Correlation between Mechanical Properties of the Ankle Muscles and Postural Sway during the Menstrual Cycle
JongEun Yim, Jerrold Petrofsky, Haneul Lee
Department of Physical Therapy, Sahmyook University, Seoul, Republic of Korea; School of Physical Therapy, Touro University, Henderson, Nevada, USA; Department of Physical Therapy, Gachon University, Incheon, Republic of Korea
The Tohoku Journal of Experimental Medicine - March 2018, Volume 244, Issue 3, Pages 201-207 (DOI: 10.1620/tjem.244.201)
Ankle and foot injuries are common among athletes and physically active individuals. The most common residual disability, ankle sprain, is characterized by instability along with postural sway. If the supporting structures around a joint become lax, posture stability and balance are also affected. Previous studies have examined muscle stiffness and elasticity and postural sway separately; however, the relationship between these factors is yet unknown. It is well known that the levels of sex hormones, especially estrogen, change in women over the phase of the menstrual cycle. Therefore, this study examined the relationship between the mechanical properties of tissue and balance activity using a non-invasive digital palpation device to determine if they undergo any changes over the menstrual cycle in young women.
Sixteen young women with regular menstrual cycles completed the study. Tone, stiffness, and elasticity of the ankle muscles (lateral gastrocnemius, peroneus longus, and tibialis anterior) were measured using a non-invasive digital palpation device.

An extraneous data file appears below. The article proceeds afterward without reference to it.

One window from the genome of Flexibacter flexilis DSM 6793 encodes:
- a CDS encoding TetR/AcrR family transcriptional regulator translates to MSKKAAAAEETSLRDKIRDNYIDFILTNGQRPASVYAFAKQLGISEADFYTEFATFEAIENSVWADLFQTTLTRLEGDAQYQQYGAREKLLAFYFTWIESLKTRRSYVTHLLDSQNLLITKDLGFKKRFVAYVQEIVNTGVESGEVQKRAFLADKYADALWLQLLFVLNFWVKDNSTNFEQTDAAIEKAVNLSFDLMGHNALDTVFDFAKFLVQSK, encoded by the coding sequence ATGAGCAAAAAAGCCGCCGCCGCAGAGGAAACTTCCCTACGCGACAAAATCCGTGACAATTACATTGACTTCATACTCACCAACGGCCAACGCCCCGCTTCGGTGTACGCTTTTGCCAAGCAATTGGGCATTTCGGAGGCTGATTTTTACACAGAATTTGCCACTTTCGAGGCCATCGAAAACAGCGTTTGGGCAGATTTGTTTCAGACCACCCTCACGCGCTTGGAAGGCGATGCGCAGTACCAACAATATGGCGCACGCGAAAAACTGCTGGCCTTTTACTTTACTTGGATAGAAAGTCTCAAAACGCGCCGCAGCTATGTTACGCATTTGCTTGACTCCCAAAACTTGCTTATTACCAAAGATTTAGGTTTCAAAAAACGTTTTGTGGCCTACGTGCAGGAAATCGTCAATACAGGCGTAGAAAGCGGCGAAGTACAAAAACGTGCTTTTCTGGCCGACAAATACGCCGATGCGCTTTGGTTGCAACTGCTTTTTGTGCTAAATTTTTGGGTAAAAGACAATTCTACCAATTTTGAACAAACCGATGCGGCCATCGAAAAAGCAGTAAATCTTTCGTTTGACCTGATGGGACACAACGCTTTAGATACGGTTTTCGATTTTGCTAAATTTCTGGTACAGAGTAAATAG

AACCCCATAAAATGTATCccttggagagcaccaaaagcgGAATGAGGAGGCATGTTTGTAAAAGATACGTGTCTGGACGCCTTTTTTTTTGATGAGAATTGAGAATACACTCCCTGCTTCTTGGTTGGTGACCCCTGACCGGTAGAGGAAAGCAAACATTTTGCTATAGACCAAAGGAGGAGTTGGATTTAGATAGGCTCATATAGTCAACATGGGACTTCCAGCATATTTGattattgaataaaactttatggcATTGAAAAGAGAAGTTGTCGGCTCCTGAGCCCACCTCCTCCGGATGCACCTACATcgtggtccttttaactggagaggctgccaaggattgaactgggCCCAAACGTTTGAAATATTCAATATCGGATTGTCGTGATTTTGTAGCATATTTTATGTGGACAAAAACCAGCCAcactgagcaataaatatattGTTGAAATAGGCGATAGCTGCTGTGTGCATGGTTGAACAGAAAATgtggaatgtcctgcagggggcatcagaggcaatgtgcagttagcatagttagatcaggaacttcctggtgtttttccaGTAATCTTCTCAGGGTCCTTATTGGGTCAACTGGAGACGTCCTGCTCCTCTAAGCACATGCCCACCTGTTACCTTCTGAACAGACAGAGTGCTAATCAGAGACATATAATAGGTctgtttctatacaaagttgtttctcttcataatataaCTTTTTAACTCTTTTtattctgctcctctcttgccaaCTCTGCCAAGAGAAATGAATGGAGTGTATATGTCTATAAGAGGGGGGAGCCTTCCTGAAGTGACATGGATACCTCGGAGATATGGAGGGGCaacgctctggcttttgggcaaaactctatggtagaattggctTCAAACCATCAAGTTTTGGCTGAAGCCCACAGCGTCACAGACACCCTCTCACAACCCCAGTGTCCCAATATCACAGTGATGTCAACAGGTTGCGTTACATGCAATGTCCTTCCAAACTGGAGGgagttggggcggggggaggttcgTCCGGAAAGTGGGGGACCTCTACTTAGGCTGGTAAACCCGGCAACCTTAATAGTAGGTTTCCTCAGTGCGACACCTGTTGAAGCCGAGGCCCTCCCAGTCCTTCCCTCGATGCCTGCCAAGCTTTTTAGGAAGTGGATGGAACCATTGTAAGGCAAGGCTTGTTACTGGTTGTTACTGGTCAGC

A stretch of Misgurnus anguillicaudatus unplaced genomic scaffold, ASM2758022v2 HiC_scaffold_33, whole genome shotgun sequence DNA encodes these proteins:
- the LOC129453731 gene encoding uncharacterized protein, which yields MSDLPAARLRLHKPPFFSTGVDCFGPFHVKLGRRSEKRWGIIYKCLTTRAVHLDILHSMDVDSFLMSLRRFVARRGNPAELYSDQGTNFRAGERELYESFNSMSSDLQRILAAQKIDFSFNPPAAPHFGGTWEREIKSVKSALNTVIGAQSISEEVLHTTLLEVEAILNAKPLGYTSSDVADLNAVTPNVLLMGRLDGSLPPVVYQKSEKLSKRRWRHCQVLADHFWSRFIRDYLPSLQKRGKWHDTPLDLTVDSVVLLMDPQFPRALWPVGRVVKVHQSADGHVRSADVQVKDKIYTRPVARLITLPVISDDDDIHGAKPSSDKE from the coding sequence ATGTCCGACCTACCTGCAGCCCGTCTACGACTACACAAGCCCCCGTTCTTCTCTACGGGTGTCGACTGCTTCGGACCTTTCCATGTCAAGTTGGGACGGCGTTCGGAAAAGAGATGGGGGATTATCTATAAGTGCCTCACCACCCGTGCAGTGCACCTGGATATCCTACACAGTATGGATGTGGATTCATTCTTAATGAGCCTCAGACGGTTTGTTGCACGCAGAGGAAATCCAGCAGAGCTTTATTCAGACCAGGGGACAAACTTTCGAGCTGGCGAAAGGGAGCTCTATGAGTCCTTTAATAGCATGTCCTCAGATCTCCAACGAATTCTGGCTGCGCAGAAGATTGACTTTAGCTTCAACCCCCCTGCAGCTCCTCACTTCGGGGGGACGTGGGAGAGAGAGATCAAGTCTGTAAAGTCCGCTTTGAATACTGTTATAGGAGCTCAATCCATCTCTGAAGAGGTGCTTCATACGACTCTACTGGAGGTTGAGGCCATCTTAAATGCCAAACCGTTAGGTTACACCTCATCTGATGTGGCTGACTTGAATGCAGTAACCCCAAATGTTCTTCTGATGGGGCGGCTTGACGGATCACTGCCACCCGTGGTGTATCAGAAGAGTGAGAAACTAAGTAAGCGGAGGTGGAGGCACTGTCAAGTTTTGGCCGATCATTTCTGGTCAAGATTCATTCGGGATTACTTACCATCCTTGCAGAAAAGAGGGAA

Postural sway was recorded while the participants performed balance tasks during ovulation and menstruation.
Significantly greater posture sway characteristics and ankle muscle elasticity were found during ovulation than during menstruation; lower tone and stiffness of the ankle muscles were observed at ovulation (p < 0.05). Additionally, weak-to-strong relationships between ankle muscle mechanical properties and postural sway characteristics were found (p < 0.05).
These results suggest the effect of estrogen on human connective tissues. We therefore postulate that estrogen increases joint and muscle laxity and affects posture stability according to the phase of the menstrual cycle.
Keywords: ankle muscles; dynamic stiffness; menstrual cycle; muscle elasticity; postural sway
Sexual hormones such as estradiol and progesterone and even testosterone concentration in either blood or saliva should be measured to confirm the sexual hormone changes during the menstrual cycle. In addition, muscle tone, stiffness, and elasticity were measured only once in the relaxed position. In a previous study (Vain et al. 2015), researchers assessed these mechanical variables on subjects with them standing and in the relaxed position, which can show more precise correlations between variables. Finally, it would be useful to stabilize limb temperature to see the effect of body and shell temperature and estrogen independently. Therefore, we recommend that women should be aware of these changes of muscle tone, mechanical properties, and its relation to postural sway throughout the menstrual cycle to prevent risk of lower extremity injuries during sports activities.